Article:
Parenting Advice from a Teen

Owen Bennett, Guelph, ON

Parenting, the activity of bringing up a child as a parent. Thanks Google! That is the very basic level of parenting if you skin the word down to the bone, but like any other words there are many layers to it.

This is how to parent, from the point of view of a child. 

I could abuse my power in many ways knowing that my mother will read this and follow it word for word because she loves me and whatnot, but this is a chance for me to give my honest opinion.

My parents are great, both of them. But there are some things that I would change. Again, I am a kid who doesn’t have any experience in being a parent.

There is only one thing that I suggest that I feel is reasonable and can be fit into most families.

Don’t give your kids a false sense of freedom.

All kids tend to get more and more privileges when they grow up, or at least that’s the idea. Most times kids get told they get more freedom and a say in what they do. While this is true, parents still get final rule, leaving the kid with a false sense of freedom. This is really hard for your kid to tackle once (or if) they figure it out.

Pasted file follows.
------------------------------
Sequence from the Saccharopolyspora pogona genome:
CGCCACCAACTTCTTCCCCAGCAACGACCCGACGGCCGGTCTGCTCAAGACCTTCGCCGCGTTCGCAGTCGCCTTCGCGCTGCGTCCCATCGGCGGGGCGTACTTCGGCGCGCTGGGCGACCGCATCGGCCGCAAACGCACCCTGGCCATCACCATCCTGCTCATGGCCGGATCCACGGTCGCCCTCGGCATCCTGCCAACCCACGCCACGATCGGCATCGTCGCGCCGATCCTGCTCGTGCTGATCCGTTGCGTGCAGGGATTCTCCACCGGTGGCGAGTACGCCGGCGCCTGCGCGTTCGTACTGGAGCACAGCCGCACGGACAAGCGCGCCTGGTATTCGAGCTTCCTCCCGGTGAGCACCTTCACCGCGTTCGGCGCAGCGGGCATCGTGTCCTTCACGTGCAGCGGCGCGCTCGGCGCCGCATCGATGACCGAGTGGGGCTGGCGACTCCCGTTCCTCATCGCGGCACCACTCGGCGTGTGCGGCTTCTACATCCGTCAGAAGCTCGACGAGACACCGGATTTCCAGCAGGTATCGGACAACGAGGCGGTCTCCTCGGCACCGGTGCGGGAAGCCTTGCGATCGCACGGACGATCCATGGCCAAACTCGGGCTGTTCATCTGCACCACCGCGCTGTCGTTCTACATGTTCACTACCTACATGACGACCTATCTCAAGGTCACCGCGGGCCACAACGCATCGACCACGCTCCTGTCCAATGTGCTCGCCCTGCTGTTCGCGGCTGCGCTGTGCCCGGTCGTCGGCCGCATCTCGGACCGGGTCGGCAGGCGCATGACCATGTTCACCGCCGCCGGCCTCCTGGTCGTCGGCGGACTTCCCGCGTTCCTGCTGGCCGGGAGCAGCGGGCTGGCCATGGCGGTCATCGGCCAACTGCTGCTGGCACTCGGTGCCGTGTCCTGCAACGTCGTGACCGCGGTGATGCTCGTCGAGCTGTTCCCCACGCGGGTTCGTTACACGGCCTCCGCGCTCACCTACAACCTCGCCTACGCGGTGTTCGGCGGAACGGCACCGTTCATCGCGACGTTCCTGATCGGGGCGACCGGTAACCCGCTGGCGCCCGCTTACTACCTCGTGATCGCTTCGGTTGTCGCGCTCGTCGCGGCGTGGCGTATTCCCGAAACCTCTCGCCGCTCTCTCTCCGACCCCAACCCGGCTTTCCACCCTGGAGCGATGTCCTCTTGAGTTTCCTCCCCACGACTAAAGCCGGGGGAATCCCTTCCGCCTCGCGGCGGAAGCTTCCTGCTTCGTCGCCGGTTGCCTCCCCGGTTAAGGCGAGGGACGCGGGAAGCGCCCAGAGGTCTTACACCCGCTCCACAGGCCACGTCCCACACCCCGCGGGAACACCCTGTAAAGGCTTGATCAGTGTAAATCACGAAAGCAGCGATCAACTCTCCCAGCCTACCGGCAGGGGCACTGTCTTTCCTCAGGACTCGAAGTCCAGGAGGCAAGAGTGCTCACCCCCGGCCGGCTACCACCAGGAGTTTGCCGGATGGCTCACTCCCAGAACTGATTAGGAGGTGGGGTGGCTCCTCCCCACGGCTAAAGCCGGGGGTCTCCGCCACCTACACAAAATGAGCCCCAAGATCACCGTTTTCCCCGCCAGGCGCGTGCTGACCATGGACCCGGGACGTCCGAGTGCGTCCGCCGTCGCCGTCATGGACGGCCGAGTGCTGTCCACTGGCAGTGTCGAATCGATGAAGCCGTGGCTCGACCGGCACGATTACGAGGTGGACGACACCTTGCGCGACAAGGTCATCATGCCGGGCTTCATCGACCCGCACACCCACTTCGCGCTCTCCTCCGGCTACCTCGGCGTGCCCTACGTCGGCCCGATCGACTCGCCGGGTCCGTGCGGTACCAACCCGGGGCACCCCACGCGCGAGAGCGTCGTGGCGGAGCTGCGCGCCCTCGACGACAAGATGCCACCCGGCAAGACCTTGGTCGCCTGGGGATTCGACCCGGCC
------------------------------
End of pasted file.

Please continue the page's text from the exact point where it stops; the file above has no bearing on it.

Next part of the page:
Obviously when they are young, they haven’t been around long enough to figure out that maybe watching Sleepy Hollow at the age of six isn’t the best idea (thanks for that one mom, that definitely would have traumatized me).

But when they get to an age where you can trust them to make good decisions, let them put their foot down about the things that you give them freedom for, even if it is a mistake.

Unless of course it affects them from a safety standpoint. That or be very clear what the boundaries of their control are with no exceptions. This lets them be their own person. This is just one of many things that I’d change as a kid now.

I am almost certain that my opinion will change on a lot of things when I am a parent, but it will be nice to know in twenty years what it was like to be a kid.



Comments

One response to “Parenting Advice from a Teen”

  1. Omkalthoum says:

    Thank you for your opinion. I always love to listen to my kids, and I believe we all learn from each other.

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